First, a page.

What are PL clubs doing to help fight coronavirus?
Football has been suspended across the world due to the coronavirus pandemic. Footballers are doing their bit to help fight the disease. But even football clubs have not left any stone unturned to help out in these testing times.
Here’s what football clubs in the Premier League (PL) are doing to help out fight this virus.
Spurs have opened its new stadium for NHS staff or healthcare workers who are in the first line of fire in the fight against coronavirus.
They have offered the stadium's basement car parking as a food storage unit. These foods will be then distributed to the people affected because of coronavirus outbreak.
Spurs have also donated surplus foods and drinks during the postponed PL fixture against Manchester City. Spurs manager Jose Mourinho took the lead and helped out in distributing food supplies to the needy.
Chelsea were the first club to offer Stamford Bridge to house the medical staff during the coronavirus pandemic. And the best part is that all the expenses were borne by Chelsea’s owner Roman Abramovich.
And this news came just days after Abramovich’s net worth fell by enormous £2.4 billion as coronavirus ravaged the financial markets.
City have also opened its Etihad Stadium for the healthcare workers. It would provide temporary home for scores of medical staff who are fighting the virus.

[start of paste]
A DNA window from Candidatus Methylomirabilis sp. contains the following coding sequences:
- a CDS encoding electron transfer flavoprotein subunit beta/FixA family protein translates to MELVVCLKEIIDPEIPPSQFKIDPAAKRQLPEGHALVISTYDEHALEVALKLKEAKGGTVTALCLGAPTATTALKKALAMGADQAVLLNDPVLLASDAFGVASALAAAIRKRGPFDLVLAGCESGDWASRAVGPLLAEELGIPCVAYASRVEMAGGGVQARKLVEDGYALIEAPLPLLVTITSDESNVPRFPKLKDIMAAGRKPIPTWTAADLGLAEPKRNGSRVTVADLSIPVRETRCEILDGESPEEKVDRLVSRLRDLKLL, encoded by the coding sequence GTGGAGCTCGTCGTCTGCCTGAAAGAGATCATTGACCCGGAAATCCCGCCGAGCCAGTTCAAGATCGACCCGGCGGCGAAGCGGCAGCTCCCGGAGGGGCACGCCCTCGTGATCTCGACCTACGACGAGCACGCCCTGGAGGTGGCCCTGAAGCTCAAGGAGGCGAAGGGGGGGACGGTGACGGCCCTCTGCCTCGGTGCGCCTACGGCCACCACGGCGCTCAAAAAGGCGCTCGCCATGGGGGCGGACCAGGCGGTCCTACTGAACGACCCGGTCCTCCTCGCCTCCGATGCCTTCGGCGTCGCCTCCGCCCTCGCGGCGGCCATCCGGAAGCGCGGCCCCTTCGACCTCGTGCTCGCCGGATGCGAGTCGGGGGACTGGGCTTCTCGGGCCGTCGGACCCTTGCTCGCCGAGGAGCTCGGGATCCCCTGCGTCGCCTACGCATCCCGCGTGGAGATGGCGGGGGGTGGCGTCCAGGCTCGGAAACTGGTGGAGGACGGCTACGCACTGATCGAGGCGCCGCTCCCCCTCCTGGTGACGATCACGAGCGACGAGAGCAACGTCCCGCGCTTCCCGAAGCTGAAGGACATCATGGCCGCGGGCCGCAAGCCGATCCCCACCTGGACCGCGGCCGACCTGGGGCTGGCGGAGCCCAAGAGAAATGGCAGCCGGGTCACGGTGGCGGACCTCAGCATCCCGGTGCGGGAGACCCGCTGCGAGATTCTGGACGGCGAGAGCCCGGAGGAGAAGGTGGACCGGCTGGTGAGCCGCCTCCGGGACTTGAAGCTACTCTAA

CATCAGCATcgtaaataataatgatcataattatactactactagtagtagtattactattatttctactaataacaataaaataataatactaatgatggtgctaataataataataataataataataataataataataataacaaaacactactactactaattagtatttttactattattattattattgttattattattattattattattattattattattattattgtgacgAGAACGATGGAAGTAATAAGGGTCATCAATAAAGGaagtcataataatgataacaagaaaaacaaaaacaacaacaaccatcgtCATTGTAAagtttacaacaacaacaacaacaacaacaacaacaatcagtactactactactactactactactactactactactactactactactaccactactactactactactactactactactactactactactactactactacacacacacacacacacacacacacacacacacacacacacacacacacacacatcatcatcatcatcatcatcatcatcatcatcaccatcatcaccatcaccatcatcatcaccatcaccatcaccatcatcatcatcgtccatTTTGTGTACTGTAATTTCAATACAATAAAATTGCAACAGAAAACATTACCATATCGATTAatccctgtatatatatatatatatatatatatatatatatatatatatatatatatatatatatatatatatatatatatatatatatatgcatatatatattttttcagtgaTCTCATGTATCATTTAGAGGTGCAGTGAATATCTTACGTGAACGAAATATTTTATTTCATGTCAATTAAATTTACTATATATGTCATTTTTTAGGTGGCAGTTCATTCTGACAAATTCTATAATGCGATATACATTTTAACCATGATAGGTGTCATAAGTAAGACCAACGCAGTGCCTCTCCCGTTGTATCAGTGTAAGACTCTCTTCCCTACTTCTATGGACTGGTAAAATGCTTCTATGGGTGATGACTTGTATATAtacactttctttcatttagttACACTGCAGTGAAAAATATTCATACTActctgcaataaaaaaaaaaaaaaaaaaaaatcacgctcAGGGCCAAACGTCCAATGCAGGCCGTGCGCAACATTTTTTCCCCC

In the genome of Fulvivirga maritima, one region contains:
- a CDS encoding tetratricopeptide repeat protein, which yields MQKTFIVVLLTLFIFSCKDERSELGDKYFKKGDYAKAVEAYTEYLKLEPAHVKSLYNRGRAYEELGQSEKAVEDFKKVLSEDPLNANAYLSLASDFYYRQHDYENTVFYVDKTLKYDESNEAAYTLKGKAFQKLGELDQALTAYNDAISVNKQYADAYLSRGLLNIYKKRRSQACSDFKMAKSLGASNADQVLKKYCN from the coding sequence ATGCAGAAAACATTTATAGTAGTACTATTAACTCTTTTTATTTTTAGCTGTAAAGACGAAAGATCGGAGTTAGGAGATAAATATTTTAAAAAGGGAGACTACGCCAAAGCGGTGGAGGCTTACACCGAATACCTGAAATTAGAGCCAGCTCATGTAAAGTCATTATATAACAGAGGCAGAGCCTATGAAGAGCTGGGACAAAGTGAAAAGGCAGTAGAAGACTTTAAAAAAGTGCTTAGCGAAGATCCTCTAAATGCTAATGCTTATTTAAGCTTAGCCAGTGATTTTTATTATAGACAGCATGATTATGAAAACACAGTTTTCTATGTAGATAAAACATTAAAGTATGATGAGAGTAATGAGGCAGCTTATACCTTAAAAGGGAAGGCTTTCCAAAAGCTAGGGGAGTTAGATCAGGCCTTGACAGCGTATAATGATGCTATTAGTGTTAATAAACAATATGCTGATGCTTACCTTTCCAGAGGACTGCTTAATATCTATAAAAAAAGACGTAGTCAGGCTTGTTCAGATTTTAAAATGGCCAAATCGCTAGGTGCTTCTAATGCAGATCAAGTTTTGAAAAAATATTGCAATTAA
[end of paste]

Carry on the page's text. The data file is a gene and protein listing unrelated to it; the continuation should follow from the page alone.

The medical staff are likely to use the conference rooms and executive boxes. The stadium would also provide training base to the healthcare workers to equip themselves in the fight against coronavirus.
The coronavirus pandemic has put the rest of the Premier League in doubt. And United are doing their bit for their supporters. They have reportedly planned to reimburse season ticket holders the cost of their final home games if the season gets cancelled or the matches are held behind closed doors or without fans. It would reportedly cost United £6million.
Watford and Everton
Watford have come up with a unique programme to help those who are in isolation due to the coronavirus pandemic.
Watford's 'Hornets At Home' campaign helps elderly and disabled fans who are locked out. It aims to gather volunteers who could help out in daily tasks for those who can’t leave their house easily.
Everton also have a similar plan titled 'Blue Family', which offers support to isolated fans. They are helping out with food, phone credit and mental health guidance during the pandemic.